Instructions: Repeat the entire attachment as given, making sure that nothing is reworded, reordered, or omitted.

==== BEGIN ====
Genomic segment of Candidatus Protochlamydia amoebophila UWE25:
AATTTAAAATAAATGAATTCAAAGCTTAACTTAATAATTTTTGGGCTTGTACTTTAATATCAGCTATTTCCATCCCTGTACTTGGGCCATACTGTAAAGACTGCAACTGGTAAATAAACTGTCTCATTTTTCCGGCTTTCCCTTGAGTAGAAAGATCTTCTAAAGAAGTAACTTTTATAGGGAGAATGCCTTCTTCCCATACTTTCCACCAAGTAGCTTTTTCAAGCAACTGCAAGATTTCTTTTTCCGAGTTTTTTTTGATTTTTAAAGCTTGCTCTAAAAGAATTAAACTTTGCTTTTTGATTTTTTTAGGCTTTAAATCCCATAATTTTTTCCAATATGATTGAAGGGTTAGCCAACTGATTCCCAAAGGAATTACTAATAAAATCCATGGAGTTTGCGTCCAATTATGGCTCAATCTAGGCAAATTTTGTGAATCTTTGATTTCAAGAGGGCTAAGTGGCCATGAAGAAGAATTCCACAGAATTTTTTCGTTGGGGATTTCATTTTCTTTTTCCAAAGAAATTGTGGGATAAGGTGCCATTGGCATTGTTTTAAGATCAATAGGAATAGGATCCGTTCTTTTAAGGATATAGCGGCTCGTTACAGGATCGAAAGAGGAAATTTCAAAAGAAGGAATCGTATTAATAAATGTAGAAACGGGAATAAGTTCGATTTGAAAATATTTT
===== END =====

Genomic segment of Candidatus Protochlamydia amoebophila UWE25:
AATTTAAAATAAATGAATTCAAAGCTTAACTTAATAATTTTTGGGCTTGTACTTTAATATCAGCTATTTCCATCCCTGTACTTGGGCCATACTGTAAAGACTGCAACTGGTAAATAAACTGTCTCATTTTTCCGGCTTTCCCTTGAGTAGAAAGATCTTCTAAAGAAGTAACTTTTATAGGGAGAATGCCTTCTTCCCATACTTTCCACCAAGTAGCTTTTTCAAGCAACTGCAAGATTTCTTTTTCCGAGTTTTTTTTGATTTTTAAAGCTTGCTCTAAAAGAATTAAACTTTGCTTTTTGATTTTTTTAGGCTTTAAATCCCATAATTTTTTCCAATATGATTGAAGGGTTAGCCAACTGATTCCCAAAGGAATTACTAATAAAATCCATGGAGTTTGCGTCCAATTATGGCTCAATCTAGGCAAATTTTGTGAATCTTTGATTTCAAGAGGGCTAAGTGGCCATGAAGAAGAATTCCACAGAATTTTTTCGTTGGGGATTTCATTTTCTTTTTCCAAAGAAATTGTGGGATAAGGTGCCATTGGCATTGTTTTAAGATCAATAGGAATAGGATCCGTTCTTTTAAGGATATAGCGGCTCGTTACAGGATCGAAAGAGGAAATTTCAAAAGAAGGAATCGTATTAATAAATGTAGAAACGGGAATAAGTTCGATTTGAAAATATTTT